In light of this definition, the passage also disclosed an immunogenic component that consists exclusively of a conjugated capsular saccharide from N.meningitidis serogroup C. If interpreted literally, this would introduce a contradiction as in the sentence immediately following the passage it was stated that the MenC conjugate in the component may be in a aqueous formulation or a lyophilised formulation. The only technically sensible interpretation was therefore that the disclosure at page 5 should be interpreted as meaning 'comprising as the only antigen' in light of the definition at page 29 of 'consists of an antigen', because the skilled person would have realised that an immunogenic composition would include components such as water, buffers etc. Even when in lyophilised form, a MenC conjugate component would never exclusively consist of MenC conjugate. The skilled person knew that practically a lyophilised component would include whatever substances were present in the solution containing the saccharide conjugate prior to lyophilisation, such as buffers, salts or sugar alcohols. Indeed the immunogenic component of a kit could not consist exclusively of a conjugated capsular saccharide because such conjugates would not be stable and hence would not survive lyophilisation in meaningful amounts to retain their immunogenicity.
The examples of the application supported this position. The individual immunogenic components used each comprised a MenC conjugate, pneumococcal saccharide conjugates and DTP-HBsAG-IPV respectively as the only antigens, but included additional components such as buffers, adjuvants and other excipients.
The above position was also supported in the case law of the Boards of Appeal. In decision T 903/92 the board held that the substitution of "consisting essentially of" for "comprising" was allowable under Article 123(2) EPC. In decision T 197/08 the board came to a similar decision.
Thus, the claimed subject-matter did not infringe Article 123(2) EPC.
Auxiliary requests 5 to 8 - claim 1
Relative to claim 1 of the main request, claim 1 of auxiliary request 5 had been amended to specify that each component contains the specified antigens and an adjuvant, an excipient or a buffer. Basis for this amendment was at page 22, lines 23 to 25, of the application.
Auxiliary request 6 was further amended by specifying that the third component contains an acellular B. pertussis component. Basis for this amendment was found at page 16, line 7 of the application.
Auxiliary request 7 was amended to specify that the second immunogenic composition does not comprise an aluminium phosphate adjuvant, but is supplied with an aluminium hydroxide adjuvant. Basis for this amendment was at page 6, lines 12-14 of the application.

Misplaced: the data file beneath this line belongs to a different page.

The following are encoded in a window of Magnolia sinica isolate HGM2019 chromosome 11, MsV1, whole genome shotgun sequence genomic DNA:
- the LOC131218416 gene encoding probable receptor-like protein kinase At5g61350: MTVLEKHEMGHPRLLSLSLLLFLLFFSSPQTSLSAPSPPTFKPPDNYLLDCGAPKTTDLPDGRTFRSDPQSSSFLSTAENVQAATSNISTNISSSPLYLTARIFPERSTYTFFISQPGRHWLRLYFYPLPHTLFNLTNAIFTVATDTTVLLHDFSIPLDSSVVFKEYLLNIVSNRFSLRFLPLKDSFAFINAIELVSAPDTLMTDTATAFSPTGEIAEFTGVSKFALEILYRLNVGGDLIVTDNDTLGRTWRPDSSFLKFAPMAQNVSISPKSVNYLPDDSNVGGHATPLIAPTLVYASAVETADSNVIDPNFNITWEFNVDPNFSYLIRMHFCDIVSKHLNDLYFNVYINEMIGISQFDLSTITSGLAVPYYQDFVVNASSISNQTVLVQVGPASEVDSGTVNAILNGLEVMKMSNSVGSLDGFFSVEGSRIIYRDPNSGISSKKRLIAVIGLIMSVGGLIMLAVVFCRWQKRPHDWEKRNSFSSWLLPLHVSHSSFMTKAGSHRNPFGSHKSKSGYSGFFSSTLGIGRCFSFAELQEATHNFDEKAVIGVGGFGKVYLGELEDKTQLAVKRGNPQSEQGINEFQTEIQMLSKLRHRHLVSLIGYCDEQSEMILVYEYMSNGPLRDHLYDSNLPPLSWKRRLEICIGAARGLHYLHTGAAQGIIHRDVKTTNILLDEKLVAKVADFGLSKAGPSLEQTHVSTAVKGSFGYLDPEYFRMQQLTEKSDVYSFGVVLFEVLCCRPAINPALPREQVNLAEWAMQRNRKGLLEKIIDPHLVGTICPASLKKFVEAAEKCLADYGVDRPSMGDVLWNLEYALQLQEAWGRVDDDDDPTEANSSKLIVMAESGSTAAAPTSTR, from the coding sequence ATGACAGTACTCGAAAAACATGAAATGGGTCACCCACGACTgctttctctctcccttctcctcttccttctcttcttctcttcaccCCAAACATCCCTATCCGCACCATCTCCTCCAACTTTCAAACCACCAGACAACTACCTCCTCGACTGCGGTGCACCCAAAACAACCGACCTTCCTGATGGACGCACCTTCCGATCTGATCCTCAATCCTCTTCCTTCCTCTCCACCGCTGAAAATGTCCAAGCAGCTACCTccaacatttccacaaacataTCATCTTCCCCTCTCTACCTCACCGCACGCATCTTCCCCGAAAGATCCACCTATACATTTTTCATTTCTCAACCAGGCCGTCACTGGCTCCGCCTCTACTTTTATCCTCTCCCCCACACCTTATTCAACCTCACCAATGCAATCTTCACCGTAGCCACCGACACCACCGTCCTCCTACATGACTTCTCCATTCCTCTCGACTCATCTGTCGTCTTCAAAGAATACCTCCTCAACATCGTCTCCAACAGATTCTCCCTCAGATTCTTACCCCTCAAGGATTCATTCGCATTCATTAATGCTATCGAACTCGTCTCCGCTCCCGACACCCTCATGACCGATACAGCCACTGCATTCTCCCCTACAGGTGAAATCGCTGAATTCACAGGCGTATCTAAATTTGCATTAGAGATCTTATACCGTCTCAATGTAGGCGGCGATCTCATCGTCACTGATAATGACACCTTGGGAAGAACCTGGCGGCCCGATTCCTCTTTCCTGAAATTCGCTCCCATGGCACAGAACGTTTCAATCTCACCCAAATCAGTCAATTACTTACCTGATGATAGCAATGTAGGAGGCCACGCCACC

Auxiliary request 8 further specified that the first immunogenic component consists of an aqueous formulation of 7, 9, 10, or 11 conjugated capsular saccharides from S.pneumoniae. Basis for this amendment was found in the application at page 15, lines 18 to 20.
VI. The board issued a summons to oral proceedings together with a communication pursuant to Article 15(1) RPBA in which it informed the appellant that it was inclined to consider that claim 1 of the all claim requests does not comply with the requirements of Article 123(2) EPC.
VII. The appellant informed the board in writing that they would not attend the oral proceedings and that the request for oral proceedings was withdrawn. They requested that a decision be reached on the basis of the written submissions. The board subsequently cancelled the proceedings.
VIII. The board understands the appellant's requests to be that a patent be granted on the basis of the main request or alternatively on the basis of one auxiliary requests 1 to 8.
Reasons for the Decision
1. The appeal complies with Articles 106 to 108 and Rule 99 EPC and is therefore admissible.
Amendments - Article 123(2) EPC
Main and auxiliary request 1 - claim 1
2. The examining division held that claim 1 of the main request did not meet the requirements of
Article 123(2) EPC because the expression "as the only antigen" used in claim 1 did not have a basis in the application as filed (the application).
3. The board notes that it was not disputed by the appellant that the application does not contain a verbatim disclosure of the phrase 'as the only antigen' in the context of any of the three immunogenic components defined in the claim. It must therefore be assessed whether or not the application contains an implicit but nevertheless direct and unambiguous disclosure of this subject-matter (see Case Law of the Boards of Appeal of the European Patent Office, 8th edition, II.E.1.2.2).
4. The appellant relied on the passage on page 5, final paragraph when read in combination with the passage on page 29 of the application.
5. The passage on page 5 reads: "...the invention provides a kit, comprising a first immunogenic component and a second immunogenic component, wherein: (a) the first immunogenic component comprises an aqueous formulation of a conjugated capsular saccharide from S.pneumoniae; and (b) the second immunogenic component comprises a conjugated capsular saccharide from N.meningitidis serogroup C. The MCC in the second component may be an aqueous formulation or a lyophilised formulation".